President George W. Bush:
The First 100 Days

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February 5

Mr. Bush, Meet Mr. Madison

by William Lasser

Forget partisan wrangling, political infighting, and all other forms of us-against-them politics. President George Bush, who promised to "change the tone" in Washington, has spent his first two weeks in office mounting a full-scale "charm offensive"-wooing Democrats and Republicans alike with handshakes, humor, and humility.

In the past week the charm offensive moved into high gear. Here are some of the highlights:

  • First lady Laura Bush made a point of delivering a birthday cake to House Democratic leader Dick Gephardt.
  • Bush moved to mend fences with the African American community by meeting with members of the Congressional Black Caucus, praising Martin Luther King, and embracing the rhetoric of the Civil Rights Movement. After the meeting, Rep. Charles Rangel of New York announced that Bush was trying to create a "much more civil" atmosphere in the capital.
  • The first couple invited members of the Kennedy family-including Sen. Edward M. Kennedy-to a White House showing of the new movie "Thirteen Days," which features Kevin Costner as an aid to President John F. Kennedy during the 1962 Cuban Missile Crisis.
  • Over the weekend, the president took the unprecedented step of meeting with House and Senate Democrats at their normally private retreats. Bush vowed to "rid the system of rancor."
  • In sharp contrast to his predecessor, Bush has made a point of being on time; he jokes with friends and foes alike; and he bestows his own nicknames (Democratic Congressman George Miller is "Big George"; Republican Congressman Fred Upton is "Freddy Boy"). Bush has banned "Hail to the Chief" as too imperious for everyday use; it hasn't been played in his presence since inauguration day.
Bush's outreach efforts will not automatically translate into political victories. In the midst of the charm offensive, for example, 42 Democratic senators voted against Bush's nomination of John Ashcroft to be attorney general. And even as they have praised the president's personal touch, Democrats have been careful to emphasize that Bush has generally avoided talking about divisive issues.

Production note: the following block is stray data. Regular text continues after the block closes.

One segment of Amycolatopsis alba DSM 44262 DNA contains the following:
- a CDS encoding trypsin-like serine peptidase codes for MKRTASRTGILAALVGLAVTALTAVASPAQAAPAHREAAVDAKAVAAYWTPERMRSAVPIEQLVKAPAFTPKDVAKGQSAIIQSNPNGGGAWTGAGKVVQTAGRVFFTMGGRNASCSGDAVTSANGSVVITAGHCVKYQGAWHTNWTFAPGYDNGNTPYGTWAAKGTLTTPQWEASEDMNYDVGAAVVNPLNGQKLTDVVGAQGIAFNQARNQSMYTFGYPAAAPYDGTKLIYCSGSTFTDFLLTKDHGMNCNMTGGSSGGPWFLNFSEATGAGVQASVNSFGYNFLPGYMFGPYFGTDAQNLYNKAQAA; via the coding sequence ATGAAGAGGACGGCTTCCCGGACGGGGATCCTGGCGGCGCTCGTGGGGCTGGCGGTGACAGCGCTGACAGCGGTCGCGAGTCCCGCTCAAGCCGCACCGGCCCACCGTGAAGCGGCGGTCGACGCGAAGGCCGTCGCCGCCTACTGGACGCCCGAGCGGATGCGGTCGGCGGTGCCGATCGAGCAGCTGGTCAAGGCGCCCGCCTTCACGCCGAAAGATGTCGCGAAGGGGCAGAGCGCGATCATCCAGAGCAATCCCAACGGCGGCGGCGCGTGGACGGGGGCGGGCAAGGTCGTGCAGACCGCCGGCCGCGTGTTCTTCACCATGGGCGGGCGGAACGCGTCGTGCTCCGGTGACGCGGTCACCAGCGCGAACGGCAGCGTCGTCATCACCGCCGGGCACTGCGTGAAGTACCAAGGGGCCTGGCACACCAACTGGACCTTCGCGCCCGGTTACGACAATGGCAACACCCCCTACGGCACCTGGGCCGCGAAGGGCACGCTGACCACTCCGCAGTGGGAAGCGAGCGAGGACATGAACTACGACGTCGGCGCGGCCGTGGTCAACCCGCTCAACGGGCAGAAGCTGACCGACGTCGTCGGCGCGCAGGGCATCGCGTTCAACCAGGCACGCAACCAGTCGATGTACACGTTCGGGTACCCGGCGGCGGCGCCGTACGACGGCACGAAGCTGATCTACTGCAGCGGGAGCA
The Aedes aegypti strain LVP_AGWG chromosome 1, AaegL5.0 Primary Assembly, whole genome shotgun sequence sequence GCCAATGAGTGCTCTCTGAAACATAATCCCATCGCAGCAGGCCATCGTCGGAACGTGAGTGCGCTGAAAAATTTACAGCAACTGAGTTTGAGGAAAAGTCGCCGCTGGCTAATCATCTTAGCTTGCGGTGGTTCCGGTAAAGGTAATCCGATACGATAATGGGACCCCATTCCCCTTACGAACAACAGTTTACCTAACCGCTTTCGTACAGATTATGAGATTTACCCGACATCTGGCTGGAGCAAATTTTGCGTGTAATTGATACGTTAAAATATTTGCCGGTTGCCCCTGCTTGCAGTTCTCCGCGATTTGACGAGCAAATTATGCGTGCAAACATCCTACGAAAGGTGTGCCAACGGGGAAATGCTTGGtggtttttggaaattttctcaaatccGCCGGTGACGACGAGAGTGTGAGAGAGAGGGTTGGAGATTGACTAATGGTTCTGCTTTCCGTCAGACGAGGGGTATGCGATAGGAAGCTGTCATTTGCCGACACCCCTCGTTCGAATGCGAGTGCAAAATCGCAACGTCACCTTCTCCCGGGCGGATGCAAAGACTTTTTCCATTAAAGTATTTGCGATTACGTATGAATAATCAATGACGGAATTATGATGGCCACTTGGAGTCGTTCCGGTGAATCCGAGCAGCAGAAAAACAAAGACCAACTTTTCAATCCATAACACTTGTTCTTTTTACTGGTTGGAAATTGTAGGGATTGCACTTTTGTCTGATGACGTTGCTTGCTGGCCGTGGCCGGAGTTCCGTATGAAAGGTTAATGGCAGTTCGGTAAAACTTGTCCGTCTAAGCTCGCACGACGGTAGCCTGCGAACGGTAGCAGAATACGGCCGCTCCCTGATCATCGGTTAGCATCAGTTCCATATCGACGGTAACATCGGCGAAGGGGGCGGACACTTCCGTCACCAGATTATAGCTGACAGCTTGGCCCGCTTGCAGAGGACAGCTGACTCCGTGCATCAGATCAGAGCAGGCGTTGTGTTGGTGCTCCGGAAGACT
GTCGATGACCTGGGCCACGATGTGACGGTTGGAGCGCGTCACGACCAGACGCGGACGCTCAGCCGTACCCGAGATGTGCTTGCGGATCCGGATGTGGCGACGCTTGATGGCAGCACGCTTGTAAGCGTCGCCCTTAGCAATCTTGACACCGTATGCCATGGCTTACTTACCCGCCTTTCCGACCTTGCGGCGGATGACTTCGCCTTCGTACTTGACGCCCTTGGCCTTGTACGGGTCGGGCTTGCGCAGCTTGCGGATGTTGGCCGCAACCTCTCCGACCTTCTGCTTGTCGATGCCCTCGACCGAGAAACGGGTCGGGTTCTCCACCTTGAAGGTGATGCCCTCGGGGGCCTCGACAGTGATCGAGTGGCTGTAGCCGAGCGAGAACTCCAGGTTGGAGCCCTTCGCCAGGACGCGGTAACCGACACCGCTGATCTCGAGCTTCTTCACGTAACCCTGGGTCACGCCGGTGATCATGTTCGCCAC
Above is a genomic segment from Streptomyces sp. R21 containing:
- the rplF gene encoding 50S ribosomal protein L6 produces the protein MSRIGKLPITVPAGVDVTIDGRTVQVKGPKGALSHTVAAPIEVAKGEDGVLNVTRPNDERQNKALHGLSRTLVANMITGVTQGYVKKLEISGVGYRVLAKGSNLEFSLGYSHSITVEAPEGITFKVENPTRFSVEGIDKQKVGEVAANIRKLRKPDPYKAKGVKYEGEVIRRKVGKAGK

But Bush's symbolic moves and his personal touches have already made a difference. After last fall's bitter election controversy, many pundits thought Bush and the Democrats would barely be speaking to one another. And the president's approach has blunted the feelings among some Democrats that Bush's presidency was tainted and illegitimate.

Ever since James Madison wrote in Federalist No. 51 that "ambition must be made to counteract ambition," presidents and members of Congress have been expected to fight with one another. Madison believed that tyranny could be prevented by making sure that all three branches of the government were well-stocked with ambition politicians, who would jealously guard the power of their by blocking the encroachments of the other two branches.

In symbolic terms, at least, President Bush has made friends with his political opponents by refusing to play the game this way. The ambitious politicians who comprise the U.S. Congress are naturally jealous of presidential power, and naturally resentful when the president flaunts that power. But past presidents-by showing up late, playing "Hail to the Chief," and summoning members of Congress to the White House-have found such practices hard to resist.

Bush's approach has been designed to do precisely the opposite. What was perhaps most striking about his meetings with House and Senate Democrats was that he went to them, showed up on time, and treated them with the respect due to political and social equals. The members of Congress responded favorably, just as James Madison might have predicted.

When it comes to the real fights over controversial policies, Bush's charm offensive may be a forgotten memory. But there is just a chance that those fights will take place in a more civilized manner. And Bush may win a few more victories as a result.

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